Respected researcher and geochemist Dr. Meris Mills investigated historical data from the national groundwater archive and found that much of the data before 2015 were too sparse to be considered representative of the groundwater level. Data density and availability still is a major limiting factor in groundwater studies in South Africa.

Dr. Mills found that 55% of boreholes show statistically significant declining water levels and 63% of boreholes recorded an all time low water level after 2015 to late 2018 (since 1978). She concluded that fractured rock aquifers were the least affected and that 37% of boreholes with falling water levels were, in fact, not related to the recent drought. The cause for these declines in water levels are still unknown.

It is still difficult to quantify how much groundwater contributed to the recovery of Cape Town’s dam levels, if at all, but the resultant interest in long term groundwater supply has sparked debate surrounding local groundwater resources.

It is also clear that the effects of the drought on groundwater resources remain to be fully realized, however our groundwater, in general, is more resilient to change than we may think. Depending on the angle you look at it, initial findings may either indicate that groundwater is potentially a lifeline to cities crippled by a water supply crisis, or a time bomb with a delayed fuse.

Video: Linking water planetary boundaries and UN Sustainable Development Goals

Video: Linking water planetary boundaries and UN Sustainable Development Goals

Water Underground creator Tom Gleeson prepared this quick research video (with no more than a toothbrush, a file holder, and a doughnut, in one take!) for the Ripples project meeting at the Stockholm Resilience Centre, that was held in April. In this video, he talks about using doughnut economics for linking water planetary boundaries and UN Sustainable Development Goals.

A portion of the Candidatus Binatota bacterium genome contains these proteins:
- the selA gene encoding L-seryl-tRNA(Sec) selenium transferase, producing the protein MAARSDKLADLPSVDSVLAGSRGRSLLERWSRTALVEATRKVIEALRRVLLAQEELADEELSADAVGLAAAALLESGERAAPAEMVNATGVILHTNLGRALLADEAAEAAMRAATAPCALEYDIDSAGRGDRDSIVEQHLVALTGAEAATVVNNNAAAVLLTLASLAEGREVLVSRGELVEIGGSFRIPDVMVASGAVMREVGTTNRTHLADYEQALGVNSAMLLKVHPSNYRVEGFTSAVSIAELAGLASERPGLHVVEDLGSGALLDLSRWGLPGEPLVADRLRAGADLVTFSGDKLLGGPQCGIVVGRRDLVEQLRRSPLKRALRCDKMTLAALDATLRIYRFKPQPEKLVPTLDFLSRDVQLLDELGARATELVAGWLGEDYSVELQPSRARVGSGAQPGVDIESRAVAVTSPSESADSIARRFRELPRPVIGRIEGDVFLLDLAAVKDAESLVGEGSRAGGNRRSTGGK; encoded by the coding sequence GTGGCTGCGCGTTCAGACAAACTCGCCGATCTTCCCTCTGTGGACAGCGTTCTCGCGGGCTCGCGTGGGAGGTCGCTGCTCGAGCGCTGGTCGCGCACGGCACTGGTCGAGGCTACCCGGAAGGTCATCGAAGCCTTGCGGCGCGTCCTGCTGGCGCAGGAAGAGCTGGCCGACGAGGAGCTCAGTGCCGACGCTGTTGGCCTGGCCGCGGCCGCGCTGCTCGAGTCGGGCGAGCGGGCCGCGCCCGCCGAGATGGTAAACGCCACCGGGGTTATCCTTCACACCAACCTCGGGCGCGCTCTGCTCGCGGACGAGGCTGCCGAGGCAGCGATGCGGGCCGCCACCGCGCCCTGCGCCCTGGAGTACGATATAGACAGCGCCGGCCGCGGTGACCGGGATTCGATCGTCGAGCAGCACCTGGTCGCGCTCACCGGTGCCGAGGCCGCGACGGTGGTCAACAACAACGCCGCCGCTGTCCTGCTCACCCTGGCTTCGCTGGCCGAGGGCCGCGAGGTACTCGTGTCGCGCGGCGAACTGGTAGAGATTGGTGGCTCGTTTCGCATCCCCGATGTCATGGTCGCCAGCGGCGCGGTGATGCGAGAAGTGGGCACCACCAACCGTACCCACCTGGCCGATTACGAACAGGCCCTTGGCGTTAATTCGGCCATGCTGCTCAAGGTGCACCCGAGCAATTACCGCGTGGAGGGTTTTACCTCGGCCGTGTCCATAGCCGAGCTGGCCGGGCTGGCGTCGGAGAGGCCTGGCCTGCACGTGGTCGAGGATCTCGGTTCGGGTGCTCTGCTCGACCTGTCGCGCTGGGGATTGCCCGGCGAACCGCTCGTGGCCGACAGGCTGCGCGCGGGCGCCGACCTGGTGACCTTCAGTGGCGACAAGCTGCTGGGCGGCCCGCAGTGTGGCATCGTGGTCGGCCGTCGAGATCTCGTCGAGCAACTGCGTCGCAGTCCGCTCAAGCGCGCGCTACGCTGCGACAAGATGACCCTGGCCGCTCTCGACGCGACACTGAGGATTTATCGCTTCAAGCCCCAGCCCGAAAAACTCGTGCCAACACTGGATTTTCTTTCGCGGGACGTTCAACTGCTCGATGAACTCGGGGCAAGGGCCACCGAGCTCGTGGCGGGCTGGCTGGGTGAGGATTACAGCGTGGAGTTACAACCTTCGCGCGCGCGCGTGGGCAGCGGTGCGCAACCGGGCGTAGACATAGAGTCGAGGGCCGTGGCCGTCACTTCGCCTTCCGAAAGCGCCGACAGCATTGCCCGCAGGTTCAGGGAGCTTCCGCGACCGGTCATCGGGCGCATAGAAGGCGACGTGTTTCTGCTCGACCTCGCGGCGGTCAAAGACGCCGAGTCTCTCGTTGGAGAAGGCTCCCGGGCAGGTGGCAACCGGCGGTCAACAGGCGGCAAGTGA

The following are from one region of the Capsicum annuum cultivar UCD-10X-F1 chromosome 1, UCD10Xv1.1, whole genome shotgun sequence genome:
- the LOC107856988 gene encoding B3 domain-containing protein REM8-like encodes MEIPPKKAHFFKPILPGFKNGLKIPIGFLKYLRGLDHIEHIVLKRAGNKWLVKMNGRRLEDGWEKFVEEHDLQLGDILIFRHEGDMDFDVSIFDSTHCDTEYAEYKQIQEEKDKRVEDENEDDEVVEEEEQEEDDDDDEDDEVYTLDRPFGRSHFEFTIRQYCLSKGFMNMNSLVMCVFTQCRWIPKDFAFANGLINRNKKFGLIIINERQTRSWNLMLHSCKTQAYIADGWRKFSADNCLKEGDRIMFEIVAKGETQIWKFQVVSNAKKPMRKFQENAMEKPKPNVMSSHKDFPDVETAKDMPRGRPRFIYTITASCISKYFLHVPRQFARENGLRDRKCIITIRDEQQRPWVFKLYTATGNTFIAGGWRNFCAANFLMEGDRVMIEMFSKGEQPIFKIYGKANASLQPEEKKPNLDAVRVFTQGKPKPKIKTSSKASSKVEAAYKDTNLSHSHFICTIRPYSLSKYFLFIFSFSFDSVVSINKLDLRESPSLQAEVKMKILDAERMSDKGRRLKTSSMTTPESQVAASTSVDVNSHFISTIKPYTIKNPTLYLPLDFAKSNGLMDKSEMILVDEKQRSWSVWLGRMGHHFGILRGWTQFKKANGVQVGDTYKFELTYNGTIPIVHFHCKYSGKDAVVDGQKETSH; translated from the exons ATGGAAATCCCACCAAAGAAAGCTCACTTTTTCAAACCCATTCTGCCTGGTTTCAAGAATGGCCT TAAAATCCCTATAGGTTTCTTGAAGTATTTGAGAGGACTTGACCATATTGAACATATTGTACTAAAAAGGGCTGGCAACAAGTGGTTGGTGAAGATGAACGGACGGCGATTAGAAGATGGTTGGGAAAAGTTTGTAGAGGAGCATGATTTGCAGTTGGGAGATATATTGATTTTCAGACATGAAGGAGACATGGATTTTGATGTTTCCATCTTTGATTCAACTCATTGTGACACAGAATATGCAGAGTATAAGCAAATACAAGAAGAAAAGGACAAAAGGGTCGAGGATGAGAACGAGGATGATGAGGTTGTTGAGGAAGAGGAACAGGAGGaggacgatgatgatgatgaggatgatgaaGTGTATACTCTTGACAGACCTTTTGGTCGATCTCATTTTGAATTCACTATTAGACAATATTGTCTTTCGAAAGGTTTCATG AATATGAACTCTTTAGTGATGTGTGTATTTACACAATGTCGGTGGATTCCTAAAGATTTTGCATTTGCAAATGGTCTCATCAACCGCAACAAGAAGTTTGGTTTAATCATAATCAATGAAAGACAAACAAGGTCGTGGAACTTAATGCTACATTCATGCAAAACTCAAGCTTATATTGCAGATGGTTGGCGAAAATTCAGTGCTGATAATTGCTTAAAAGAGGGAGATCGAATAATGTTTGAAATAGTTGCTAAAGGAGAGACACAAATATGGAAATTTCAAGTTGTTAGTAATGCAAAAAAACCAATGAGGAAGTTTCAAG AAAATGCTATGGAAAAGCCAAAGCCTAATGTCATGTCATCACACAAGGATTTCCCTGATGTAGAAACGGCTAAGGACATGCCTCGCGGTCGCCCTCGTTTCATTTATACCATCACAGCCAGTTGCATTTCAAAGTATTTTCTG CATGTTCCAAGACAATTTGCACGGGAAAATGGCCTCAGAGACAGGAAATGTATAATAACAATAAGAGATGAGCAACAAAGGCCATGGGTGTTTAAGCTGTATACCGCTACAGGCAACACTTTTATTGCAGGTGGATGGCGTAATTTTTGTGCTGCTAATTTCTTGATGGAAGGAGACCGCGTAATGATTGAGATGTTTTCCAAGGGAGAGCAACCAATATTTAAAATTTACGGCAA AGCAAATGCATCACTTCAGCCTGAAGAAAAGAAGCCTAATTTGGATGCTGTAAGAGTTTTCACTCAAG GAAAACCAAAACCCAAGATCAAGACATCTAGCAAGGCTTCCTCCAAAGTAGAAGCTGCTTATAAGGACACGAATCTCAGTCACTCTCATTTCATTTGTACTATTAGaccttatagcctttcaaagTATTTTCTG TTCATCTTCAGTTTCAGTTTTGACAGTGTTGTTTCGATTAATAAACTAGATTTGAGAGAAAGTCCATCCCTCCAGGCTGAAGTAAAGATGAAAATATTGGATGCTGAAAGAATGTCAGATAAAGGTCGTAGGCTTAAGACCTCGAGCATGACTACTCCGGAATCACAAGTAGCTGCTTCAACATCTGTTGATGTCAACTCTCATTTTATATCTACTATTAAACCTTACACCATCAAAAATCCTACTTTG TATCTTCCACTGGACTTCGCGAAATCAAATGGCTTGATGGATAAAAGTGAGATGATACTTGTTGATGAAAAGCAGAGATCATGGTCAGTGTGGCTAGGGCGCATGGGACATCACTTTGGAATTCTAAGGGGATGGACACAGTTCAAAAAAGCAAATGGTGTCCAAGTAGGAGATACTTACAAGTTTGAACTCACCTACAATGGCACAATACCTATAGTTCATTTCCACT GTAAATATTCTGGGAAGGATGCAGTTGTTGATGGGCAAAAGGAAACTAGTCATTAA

Curious about why a toothbrush features in the video? For the answer, you’ll need to watch Tom’s previous research video from last summer (see below), on “Revisiting the planetary boundary for water”.

Dowsing for interesting water science – what’s exciting at EGU 2019?

Dowsing for interesting water science – what’s exciting at EGU 2019?

Joint post by Sam Zipper (an EGU first-timer) and Anne Van Loon (an EGU veteran).

Every April, the European Geophysical Union (EGU) holds an annual meeting in Vienna. With thousands of presentations spread out over a full week, it can feel like you’re surrounded by a deluge of water-related options – particularly since the conference center is on an island!  To help narrow down the schedule! Here, we present a few water-related sessions and events each day that caught our attention. Feel free to suggest more highlights on Twitter (using #EGU19) or in the comments section!

Monday 8 April

Using R in Hydrology (SC1.44)

  • Short course 16:15-18:00.
  • This short course will cover R packages and tools for hydrology with both newcomers and experienced users in mind.